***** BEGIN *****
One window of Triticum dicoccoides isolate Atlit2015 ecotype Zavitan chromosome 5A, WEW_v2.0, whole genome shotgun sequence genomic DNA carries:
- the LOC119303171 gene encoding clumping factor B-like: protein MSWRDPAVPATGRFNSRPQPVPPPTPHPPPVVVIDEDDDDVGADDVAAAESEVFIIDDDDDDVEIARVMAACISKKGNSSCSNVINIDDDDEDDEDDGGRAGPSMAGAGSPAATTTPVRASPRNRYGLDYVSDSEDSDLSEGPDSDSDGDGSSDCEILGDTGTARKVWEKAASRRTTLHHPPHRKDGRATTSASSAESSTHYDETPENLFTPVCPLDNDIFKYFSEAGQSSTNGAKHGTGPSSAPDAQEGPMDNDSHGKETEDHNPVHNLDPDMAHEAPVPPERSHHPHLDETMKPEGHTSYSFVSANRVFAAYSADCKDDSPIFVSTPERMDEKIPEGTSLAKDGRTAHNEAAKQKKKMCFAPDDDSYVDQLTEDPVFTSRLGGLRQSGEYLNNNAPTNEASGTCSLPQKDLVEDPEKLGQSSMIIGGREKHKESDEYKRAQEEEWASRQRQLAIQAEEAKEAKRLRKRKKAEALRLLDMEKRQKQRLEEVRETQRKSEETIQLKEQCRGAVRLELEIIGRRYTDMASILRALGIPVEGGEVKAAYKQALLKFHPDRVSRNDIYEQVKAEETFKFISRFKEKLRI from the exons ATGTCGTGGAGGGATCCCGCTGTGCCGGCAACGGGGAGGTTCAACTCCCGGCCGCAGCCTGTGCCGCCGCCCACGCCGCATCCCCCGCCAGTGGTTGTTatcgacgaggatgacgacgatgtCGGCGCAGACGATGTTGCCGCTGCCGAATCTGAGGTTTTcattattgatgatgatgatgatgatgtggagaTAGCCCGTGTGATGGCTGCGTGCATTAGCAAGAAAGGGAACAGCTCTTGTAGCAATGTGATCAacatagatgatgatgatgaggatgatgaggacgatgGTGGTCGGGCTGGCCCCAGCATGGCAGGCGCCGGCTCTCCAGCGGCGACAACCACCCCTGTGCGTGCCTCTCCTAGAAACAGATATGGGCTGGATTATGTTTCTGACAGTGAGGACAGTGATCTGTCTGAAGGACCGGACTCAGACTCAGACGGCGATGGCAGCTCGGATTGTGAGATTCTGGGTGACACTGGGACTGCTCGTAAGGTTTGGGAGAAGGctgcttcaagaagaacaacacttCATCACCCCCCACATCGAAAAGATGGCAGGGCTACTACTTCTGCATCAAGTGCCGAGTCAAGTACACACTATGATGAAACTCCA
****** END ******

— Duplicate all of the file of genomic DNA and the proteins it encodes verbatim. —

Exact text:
One window of Triticum dicoccoides isolate Atlit2015 ecotype Zavitan chromosome 5A, WEW_v2.0, whole genome shotgun sequence genomic DNA carries:
- the LOC119303171 gene encoding clumping factor B-like: protein MSWRDPAVPATGRFNSRPQPVPPPTPHPPPVVVIDEDDDDVGADDVAAAESEVFIIDDDDDDVEIARVMAACISKKGNSSCSNVINIDDDDEDDEDDGGRAGPSMAGAGSPAATTTPVRASPRNRYGLDYVSDSEDSDLSEGPDSDSDGDGSSDCEILGDTGTARKVWEKAASRRTTLHHPPHRKDGRATTSASSAESSTHYDETPENLFTPVCPLDNDIFKYFSEAGQSSTNGAKHGTGPSSAPDAQEGPMDNDSHGKETEDHNPVHNLDPDMAHEAPVPPERSHHPHLDETMKPEGHTSYSFVSANRVFAAYSADCKDDSPIFVSTPERMDEKIPEGTSLAKDGRTAHNEAAKQKKKMCFAPDDDSYVDQLTEDPVFTSRLGGLRQSGEYLNNNAPTNEASGTCSLPQKDLVEDPEKLGQSSMIIGGREKHKESDEYKRAQEEEWASRQRQLAIQAEEAKEAKRLRKRKKAEALRLLDMEKRQKQRLEEVRETQRKSEETIQLKEQCRGAVRLELEIIGRRYTDMASILRALGIPVEGGEVKAAYKQALLKFHPDRVSRNDIYEQVKAEETFKFISRFKEKLRI from the exons ATGTCGTGGAGGGATCCCGCTGTGCCGGCAACGGGGAGGTTCAACTCCCGGCCGCAGCCTGTGCCGCCGCCCACGCCGCATCCCCCGCCAGTGGTTGTTatcgacgaggatgacgacgatgtCGGCGCAGACGATGTTGCCGCTGCCGAATCTGAGGTTTTcattattgatgatgatgatgatgatgtggagaTAGCCCGTGTGATGGCTGCGTGCATTAGCAAGAAAGGGAACAGCTCTTGTAGCAATGTGATCAacatagatgatgatgatgaggatgatgaggacgatgGTGGTCGGGCTGGCCCCAGCATGGCAGGCGCCGGCTCTCCAGCGGCGACAACCACCCCTGTGCGTGCCTCTCCTAGAAACAGATATGGGCTGGATTATGTTTCTGACAGTGAGGACAGTGATCTGTCTGAAGGACCGGACTCAGACTCAGACGGCGATGGCAGCTCGGATTGTGAGATTCTGGGTGACACTGGGACTGCTCGTAAGGTTTGGGAGAAGGctgcttcaagaagaacaacacttCATCACCCCCCACATCGAAAAGATGGCAGGGCTACTACTTCTGCATCAAGTGCCGAGTCAAGTACACACTATGATGAAACTCCA